YAKIMA – Ernesto Gonzalez and his four employees were back at work at his construction company Tuesday, a day after they joined thousands of people rallying in support of immigration reform.
Across the state, in cities big and small, students returned to their desks and businesses reopened their doors following the daylong economic boycott.
The total impact of the boycott in Washington state remained unknown, but organizers praised the effort by the Hispanic community to show its economic clout, and promised more of the same if the message isn’t heard.
“If we have to do this again, I wouldn’t hesitate. I wouldn’t even think for a moment about shutting down my business for a day, or two or three if necessary,” Gonzalez said. “We need to send a message.”
A crowd that organizers pegged at more than 30,000 people turned out for a rally in Seattle. In central Washington’s Yakima Valley, an agricultural hub that relies heavily on migrant labor to harvest crops, an estimated 8,000 people traveled in a convoy from Grandview to Yakima. Another 5,000 turned out in Pasco. Similar rallies took place elsewhere.
As a result, absenteeism was extremely high at some school districts. In far north-central Washington, more than 75 percent of the roughly 900 students in Brewster didn’t show up for school. The district is about 77 percent Hispanic.
Similar absences were recorded in communities across central Washington. Students largely returned to school Tuesday.
Tyson Foods’ meatpacking plant in Pasco also was closed for an annual cleaning that had already been scheduled, freeing up workers to attend festivities. Several large fruit packing companies shut down for the day or rearranged schedules to make up for missed work.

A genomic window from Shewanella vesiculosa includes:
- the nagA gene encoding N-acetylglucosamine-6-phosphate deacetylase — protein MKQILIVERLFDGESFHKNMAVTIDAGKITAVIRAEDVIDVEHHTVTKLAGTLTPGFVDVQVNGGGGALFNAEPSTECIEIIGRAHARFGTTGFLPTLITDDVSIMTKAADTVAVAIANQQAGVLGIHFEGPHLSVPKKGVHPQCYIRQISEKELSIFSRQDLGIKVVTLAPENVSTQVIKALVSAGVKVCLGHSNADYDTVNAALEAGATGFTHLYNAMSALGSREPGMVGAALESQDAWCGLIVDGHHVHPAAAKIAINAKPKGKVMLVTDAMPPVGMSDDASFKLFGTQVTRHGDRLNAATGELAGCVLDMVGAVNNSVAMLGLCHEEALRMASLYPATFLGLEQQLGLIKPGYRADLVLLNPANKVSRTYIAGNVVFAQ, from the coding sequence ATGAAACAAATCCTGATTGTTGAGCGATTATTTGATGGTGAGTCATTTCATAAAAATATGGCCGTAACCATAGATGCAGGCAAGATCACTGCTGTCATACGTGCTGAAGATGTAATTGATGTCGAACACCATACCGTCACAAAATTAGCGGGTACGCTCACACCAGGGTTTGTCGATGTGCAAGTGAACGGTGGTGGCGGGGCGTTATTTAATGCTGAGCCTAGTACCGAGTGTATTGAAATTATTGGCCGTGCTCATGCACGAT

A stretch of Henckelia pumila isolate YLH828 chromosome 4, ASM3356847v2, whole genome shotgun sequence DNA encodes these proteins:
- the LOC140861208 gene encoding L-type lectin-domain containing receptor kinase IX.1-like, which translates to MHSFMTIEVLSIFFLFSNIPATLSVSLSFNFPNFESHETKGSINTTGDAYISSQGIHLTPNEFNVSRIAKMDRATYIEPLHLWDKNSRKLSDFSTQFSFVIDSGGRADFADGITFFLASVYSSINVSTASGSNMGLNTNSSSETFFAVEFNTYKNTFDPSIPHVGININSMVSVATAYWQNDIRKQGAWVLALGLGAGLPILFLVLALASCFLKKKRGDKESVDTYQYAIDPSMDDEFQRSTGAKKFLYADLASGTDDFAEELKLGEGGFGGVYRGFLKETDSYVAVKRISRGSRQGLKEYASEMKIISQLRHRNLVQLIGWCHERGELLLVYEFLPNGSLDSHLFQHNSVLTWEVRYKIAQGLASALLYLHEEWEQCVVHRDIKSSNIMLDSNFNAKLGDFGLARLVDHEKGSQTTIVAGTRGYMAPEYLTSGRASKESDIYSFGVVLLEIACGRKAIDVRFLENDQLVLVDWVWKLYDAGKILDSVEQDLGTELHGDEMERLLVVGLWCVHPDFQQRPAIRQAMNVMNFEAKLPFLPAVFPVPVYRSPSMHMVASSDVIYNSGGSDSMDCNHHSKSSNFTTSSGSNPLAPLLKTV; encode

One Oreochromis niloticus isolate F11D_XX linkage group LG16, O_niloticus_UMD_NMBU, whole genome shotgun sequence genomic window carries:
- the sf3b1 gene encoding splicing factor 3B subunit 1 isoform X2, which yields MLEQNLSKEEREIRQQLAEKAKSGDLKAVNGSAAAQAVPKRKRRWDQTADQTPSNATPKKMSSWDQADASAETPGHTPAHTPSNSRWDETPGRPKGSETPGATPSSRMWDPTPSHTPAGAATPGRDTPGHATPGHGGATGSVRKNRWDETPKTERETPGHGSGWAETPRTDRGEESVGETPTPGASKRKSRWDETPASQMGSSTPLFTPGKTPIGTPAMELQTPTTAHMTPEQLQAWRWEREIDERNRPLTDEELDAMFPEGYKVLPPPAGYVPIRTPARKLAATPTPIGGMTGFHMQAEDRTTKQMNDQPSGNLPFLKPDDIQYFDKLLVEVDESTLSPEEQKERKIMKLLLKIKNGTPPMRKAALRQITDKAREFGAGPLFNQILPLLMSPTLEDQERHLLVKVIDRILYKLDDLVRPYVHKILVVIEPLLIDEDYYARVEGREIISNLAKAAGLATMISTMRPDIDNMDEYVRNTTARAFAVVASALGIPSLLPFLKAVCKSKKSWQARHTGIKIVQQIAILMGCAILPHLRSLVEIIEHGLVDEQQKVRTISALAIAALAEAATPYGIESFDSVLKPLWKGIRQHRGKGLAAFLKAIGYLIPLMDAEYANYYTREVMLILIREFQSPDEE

“We have had large marches before, and these were some of the biggest, but never before have we seen such participation in the Latino community in an economic boycott,” said Erik Nicholson, Pacific Northwest regional director of the United Farm Workers of America.
“People did not go to work. People did not shop, did not participate actively in the economy,” Nicholson said. “It was significant.”
Farmers felt little impact from the boycott, in large part because they have not yet begun to harvest crops. In addition, many farmers have not yet begun to hire seasonal workers, said Dean Boyer, spokesman for the Washington State Farm Bureau.
Gonzalez, owner of Gonzalez Construction and president of Yakima’s Hispanic Chamber of Commerce, estimated his losses at as much as $3,000 for closing Monday. But he not only relates to immigrants’ concerns, he feels them, he said.
Gonzalez came to the United States from Mexico illegally in 1980 in search of a better life. He received amnesty several years ago.
“There’s nothing different, there’s just that the times have changed,” he said. More and more, Hispanics are contributing to the economy, he said.
“I’m all back to work today, but I’m following the news,” Gonzalez said. “Hopefully we will have a positive response to it.”